Review: The People We Choose

Calliope Silversmith has always had just two friends in her small Pennsylvania town, Ginger and Noah, and she’s fine with that. She’s never wanted anything more than her best friends, her moms, their house in the woods, and their family-run yoga studio–except maybe knowing who her sperm donor is. Her curiosity has been building for years, and she can finally find out this summer when she turns eighteen.

But when Max and his family move into the sad old house across the woods from Calliope, she realizes it’s nice to get to know someone new, so nice that she decides to break her no dating rule. The stability of her longtime trio wavers as she and Max start to spend more and more time together.

When Calliope finally finds out who her sperm donor is, she learns a truth more shocking and unfathomable than she could have ever dreamed: her donor is Max’s father. How is this even possible? As she and Max struggle to redefine their friendship, Calliope realizes that she can turn a horrific situation into something positive by recognizing and accepting that family is both the one we are born into and the one we choose to make.

This book definitely had an intriguing concept, not only because of Calliope’s desire to find out who her sperm donor is, nor her relationship with her new neighbor, Max, but because of how the author entwined the two plot lines, giving her characters a messy situation to deal with. And for the most part, it was enjoyable to read. It’s a quick one as well.

For the most part, I liked the characters, but they sort of fell a little flat for me. Or I just would’ve liked to have seen more of some of them. Ginger was probably my favorite (I always love fun best friends) and Noah was a close second. I honestly wish Noah had been in the story a little more than he was, though I get why he’d gotten upset with Calliope when she started to get more involved with Max. I felt for him, not that I’ve been in his position, but I can imagine. He might have acted a little wrong, but I think Calliope should’ve been honest with him in the first place, to save him some of the heartache.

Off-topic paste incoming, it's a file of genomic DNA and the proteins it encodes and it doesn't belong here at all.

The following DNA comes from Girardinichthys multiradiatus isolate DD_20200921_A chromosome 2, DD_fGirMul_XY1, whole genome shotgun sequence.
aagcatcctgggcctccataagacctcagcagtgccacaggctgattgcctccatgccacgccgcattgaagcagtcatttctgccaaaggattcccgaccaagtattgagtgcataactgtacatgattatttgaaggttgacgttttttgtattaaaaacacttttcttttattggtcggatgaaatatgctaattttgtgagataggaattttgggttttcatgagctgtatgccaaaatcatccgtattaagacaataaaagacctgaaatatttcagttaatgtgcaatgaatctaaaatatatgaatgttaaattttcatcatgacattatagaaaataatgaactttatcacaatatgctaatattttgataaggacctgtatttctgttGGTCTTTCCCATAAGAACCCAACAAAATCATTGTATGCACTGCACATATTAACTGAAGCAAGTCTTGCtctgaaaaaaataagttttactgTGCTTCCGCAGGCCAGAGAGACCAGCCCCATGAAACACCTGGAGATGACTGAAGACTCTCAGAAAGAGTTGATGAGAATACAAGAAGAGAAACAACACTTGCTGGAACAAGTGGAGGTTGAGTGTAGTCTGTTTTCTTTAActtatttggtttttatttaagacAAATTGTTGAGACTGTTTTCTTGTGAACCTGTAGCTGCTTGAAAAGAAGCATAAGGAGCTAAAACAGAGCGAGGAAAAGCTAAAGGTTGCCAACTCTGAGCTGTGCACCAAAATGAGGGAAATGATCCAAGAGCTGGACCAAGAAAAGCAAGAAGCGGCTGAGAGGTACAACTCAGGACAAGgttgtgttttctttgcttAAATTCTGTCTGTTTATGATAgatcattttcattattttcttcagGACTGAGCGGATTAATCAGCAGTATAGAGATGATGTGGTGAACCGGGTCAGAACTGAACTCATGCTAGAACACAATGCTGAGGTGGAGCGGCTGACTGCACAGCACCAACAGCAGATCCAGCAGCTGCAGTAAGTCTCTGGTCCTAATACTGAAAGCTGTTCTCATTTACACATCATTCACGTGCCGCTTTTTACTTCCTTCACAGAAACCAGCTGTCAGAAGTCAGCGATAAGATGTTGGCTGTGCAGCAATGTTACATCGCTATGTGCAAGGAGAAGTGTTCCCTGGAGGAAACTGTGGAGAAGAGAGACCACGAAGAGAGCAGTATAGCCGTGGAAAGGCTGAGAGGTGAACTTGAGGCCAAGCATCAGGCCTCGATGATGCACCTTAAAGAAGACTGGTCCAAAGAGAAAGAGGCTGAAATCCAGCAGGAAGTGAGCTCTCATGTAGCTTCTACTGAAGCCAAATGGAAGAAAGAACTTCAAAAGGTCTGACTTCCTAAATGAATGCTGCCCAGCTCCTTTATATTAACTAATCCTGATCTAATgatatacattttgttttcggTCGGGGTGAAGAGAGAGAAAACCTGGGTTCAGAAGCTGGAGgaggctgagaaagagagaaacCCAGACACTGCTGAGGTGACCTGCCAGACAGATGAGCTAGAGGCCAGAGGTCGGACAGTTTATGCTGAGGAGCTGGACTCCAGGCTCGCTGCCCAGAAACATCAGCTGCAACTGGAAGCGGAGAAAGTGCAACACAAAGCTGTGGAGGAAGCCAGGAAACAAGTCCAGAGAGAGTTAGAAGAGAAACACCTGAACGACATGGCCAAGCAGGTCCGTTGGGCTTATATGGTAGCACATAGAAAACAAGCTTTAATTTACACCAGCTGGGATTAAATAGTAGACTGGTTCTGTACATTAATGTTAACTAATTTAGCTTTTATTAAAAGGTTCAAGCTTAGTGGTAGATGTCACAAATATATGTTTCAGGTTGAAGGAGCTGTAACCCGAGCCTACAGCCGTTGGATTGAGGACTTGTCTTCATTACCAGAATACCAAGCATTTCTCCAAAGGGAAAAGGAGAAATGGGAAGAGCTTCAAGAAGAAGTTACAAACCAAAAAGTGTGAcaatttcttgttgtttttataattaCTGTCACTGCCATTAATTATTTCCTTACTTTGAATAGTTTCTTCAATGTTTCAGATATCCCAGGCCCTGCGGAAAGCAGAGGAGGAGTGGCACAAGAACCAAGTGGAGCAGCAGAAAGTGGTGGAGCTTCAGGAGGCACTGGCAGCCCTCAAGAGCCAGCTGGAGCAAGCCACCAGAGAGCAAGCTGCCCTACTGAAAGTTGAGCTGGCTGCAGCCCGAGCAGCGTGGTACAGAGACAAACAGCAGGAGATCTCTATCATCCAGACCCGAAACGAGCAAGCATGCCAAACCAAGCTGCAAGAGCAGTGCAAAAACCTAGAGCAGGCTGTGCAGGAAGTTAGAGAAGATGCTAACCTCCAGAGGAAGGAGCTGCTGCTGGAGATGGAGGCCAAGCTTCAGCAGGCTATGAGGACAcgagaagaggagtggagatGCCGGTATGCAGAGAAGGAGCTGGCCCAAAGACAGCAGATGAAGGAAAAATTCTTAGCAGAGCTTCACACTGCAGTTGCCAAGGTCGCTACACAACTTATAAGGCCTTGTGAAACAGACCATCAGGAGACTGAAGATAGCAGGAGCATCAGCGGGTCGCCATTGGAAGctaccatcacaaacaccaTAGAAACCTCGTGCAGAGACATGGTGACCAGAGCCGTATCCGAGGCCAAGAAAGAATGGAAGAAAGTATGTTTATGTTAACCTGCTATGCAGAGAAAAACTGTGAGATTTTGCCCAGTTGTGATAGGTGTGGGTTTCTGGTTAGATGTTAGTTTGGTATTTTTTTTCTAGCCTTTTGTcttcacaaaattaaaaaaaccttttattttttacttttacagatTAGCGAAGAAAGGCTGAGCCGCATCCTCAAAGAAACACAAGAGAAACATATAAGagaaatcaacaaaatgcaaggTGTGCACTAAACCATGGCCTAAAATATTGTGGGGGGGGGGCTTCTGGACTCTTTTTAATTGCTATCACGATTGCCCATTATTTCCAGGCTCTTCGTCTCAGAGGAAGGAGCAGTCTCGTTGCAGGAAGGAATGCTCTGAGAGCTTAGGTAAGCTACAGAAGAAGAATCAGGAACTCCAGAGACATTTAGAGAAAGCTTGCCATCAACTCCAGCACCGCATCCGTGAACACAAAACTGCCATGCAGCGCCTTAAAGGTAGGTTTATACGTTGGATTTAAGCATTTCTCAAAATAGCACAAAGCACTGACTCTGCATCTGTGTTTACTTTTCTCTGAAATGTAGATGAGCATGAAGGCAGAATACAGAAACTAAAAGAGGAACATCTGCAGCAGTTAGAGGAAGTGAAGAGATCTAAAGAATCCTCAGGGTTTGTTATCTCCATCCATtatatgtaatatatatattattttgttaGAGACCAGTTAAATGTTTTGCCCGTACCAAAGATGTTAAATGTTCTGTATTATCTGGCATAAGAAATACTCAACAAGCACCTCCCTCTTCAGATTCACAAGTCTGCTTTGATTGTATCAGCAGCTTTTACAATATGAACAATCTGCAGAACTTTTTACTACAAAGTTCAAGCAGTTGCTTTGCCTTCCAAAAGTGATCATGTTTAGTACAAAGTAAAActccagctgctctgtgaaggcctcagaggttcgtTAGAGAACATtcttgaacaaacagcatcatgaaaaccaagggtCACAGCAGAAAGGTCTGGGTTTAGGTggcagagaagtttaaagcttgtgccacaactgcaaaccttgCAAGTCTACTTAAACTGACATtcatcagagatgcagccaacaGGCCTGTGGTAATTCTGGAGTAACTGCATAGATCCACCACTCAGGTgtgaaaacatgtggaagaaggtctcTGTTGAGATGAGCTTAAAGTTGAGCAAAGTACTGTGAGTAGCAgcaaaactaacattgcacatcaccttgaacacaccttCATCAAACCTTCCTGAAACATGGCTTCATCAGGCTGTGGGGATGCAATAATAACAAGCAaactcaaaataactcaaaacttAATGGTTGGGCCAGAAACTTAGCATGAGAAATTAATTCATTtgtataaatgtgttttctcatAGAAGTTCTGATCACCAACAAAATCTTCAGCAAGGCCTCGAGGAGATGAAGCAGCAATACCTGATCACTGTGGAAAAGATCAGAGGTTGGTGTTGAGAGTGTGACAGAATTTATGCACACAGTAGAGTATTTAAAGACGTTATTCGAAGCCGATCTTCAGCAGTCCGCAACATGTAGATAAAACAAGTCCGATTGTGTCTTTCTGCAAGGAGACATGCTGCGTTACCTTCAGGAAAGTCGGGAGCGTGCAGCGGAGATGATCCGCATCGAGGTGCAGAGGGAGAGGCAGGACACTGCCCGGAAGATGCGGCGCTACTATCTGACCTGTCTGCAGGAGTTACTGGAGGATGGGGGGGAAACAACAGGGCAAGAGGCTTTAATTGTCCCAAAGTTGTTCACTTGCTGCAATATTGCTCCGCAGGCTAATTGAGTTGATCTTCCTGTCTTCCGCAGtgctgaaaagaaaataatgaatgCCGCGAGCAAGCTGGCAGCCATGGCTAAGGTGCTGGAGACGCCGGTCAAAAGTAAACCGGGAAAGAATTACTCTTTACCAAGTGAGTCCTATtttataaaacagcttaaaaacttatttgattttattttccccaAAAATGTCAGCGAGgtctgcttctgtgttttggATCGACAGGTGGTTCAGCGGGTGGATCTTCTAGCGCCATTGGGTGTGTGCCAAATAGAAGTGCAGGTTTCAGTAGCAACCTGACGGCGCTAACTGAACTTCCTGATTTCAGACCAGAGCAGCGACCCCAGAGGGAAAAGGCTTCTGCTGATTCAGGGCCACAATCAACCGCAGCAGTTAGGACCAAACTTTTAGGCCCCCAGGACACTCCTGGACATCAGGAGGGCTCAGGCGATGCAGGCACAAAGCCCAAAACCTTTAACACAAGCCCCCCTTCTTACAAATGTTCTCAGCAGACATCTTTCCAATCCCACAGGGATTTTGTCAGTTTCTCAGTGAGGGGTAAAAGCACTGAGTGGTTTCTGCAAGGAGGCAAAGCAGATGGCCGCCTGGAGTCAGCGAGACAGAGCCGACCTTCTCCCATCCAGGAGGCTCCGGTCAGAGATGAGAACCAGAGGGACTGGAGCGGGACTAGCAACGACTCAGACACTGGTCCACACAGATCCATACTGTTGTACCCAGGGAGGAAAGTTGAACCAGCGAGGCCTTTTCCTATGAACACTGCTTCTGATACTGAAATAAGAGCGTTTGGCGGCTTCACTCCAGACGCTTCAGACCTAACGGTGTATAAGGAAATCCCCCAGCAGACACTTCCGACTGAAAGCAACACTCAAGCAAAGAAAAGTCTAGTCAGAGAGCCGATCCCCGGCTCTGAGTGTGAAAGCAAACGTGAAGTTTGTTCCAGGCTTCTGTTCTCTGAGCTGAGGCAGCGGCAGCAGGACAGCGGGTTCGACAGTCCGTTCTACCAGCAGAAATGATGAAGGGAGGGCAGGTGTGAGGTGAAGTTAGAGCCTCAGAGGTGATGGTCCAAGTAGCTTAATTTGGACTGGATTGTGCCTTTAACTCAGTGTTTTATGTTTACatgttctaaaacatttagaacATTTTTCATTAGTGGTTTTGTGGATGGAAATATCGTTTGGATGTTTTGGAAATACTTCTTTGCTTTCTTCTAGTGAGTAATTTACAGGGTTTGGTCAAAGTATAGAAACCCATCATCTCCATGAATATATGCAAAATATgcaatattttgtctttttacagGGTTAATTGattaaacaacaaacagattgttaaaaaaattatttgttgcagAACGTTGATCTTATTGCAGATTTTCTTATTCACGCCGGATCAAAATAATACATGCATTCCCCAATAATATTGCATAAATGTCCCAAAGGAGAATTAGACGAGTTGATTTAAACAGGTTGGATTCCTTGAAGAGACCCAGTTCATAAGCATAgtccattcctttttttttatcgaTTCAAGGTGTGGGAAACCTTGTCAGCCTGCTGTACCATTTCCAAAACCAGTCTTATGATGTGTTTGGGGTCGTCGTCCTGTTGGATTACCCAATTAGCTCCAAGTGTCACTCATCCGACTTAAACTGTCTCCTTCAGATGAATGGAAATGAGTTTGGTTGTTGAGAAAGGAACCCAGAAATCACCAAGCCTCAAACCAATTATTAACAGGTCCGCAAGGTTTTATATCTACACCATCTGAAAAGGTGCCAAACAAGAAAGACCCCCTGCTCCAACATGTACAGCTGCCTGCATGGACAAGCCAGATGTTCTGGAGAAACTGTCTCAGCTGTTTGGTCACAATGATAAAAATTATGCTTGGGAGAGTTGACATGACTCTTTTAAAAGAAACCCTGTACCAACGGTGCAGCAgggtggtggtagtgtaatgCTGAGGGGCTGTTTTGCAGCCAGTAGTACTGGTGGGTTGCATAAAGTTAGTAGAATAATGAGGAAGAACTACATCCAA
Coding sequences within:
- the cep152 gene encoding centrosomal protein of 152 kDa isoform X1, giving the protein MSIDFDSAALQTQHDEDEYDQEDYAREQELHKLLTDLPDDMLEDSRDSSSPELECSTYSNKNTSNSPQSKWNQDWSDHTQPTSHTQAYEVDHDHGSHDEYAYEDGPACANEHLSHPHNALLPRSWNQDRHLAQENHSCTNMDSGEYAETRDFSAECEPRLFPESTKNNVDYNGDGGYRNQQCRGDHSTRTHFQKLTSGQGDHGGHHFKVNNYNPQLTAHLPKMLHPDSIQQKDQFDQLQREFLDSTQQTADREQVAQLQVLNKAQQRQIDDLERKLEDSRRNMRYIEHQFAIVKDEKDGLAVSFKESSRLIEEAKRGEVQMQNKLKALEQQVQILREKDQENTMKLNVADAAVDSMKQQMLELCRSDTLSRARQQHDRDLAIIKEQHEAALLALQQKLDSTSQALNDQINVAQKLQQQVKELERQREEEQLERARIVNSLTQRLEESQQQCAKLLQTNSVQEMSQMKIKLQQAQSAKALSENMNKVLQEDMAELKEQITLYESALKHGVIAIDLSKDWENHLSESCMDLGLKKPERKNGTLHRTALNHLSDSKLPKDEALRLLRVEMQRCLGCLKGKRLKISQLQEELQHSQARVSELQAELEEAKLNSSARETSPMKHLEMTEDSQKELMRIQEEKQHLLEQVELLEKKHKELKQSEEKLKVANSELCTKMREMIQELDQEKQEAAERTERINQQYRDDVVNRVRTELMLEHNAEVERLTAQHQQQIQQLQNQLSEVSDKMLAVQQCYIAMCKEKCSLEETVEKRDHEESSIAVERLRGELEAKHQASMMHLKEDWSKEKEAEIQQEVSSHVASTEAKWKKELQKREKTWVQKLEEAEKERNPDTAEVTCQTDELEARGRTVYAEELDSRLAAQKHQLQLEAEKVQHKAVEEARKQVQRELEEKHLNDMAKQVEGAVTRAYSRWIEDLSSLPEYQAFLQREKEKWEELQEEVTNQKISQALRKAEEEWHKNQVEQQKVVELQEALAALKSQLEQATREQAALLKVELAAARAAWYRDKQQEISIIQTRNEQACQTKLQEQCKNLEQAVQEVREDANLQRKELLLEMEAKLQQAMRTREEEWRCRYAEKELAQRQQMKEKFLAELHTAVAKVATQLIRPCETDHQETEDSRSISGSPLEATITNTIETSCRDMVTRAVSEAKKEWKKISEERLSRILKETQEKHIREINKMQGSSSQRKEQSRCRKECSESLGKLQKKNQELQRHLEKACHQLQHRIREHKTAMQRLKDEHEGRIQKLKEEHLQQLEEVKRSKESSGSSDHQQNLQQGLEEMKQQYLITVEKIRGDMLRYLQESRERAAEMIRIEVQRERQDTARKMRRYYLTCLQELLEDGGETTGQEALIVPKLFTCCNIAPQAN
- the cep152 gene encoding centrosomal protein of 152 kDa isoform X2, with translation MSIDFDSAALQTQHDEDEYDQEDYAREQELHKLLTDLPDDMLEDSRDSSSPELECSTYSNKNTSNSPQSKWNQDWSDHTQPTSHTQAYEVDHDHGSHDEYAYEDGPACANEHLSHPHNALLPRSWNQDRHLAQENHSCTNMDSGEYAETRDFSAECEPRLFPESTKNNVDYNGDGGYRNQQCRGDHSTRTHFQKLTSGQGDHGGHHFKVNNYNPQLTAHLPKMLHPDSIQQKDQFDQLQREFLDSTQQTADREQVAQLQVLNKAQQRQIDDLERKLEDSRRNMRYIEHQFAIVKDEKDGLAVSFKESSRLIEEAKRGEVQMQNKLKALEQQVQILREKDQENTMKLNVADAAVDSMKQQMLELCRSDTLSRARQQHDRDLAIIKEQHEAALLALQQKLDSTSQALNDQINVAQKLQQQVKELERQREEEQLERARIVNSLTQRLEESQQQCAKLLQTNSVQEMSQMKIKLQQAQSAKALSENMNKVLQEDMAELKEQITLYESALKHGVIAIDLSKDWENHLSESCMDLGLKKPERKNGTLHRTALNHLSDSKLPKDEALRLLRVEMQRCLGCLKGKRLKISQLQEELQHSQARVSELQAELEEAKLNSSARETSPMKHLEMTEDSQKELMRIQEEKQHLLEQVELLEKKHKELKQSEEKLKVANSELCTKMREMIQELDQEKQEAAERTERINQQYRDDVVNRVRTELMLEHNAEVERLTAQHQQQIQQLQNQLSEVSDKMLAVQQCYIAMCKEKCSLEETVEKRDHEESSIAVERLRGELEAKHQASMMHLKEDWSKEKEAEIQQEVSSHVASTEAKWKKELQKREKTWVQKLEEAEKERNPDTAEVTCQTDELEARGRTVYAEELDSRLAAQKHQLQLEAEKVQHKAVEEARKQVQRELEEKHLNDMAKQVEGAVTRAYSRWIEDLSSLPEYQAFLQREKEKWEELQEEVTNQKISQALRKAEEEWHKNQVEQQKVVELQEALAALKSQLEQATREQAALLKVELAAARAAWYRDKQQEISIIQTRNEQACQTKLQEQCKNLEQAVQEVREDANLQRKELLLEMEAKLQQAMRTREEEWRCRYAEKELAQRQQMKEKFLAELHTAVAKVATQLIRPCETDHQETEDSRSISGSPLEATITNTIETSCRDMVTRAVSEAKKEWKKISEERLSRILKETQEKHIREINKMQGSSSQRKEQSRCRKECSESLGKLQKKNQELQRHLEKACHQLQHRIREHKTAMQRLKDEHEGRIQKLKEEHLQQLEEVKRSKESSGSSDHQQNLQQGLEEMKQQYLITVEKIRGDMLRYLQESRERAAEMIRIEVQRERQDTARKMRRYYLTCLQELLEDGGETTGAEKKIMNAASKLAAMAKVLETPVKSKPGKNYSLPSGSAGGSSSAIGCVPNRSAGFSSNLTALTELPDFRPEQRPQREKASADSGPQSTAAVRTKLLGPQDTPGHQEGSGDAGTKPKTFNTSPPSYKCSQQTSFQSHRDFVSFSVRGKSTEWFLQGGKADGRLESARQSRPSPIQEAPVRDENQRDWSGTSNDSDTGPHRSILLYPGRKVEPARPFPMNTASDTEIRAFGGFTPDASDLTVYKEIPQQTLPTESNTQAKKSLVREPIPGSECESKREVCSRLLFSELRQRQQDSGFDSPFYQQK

There was a cute family dynamic between Calliope, her moms, and her friends, which is what the book is really about – family. What Calliope knows, and even relearns on a deeper level, is that family isn’t always who your blood is. More often than not, it’s the people you choose to be your family; to keep in your life, always. 

What I didn’t enjoy about this book was how fast Calliope and Max fell for each other. I get that insta-love happens in real life, but I’m not a super believer in it (maybe because my ideal relationship is one where I’d have a strong foundation of friendship with someone first, before going into something more, but that’s me). But what the real bothersome thing (to me) about the story is how Calliope was able to switch her feelings toward Max after supposedly being “in love” with him. She went from “in love” to loving him like a brother a little too fast, in my opinion. Though I am glad that despite the weird circumstance, she was at least willing to try to keep Max in her life, even if she had to change the how.

So, overall, this book is definitely a cute, quick read, with a great message inside of it. I’d definitely recommend it because of the importance of the message of family, and the unique way that it’s told.

Rating: 3.75/5 stars

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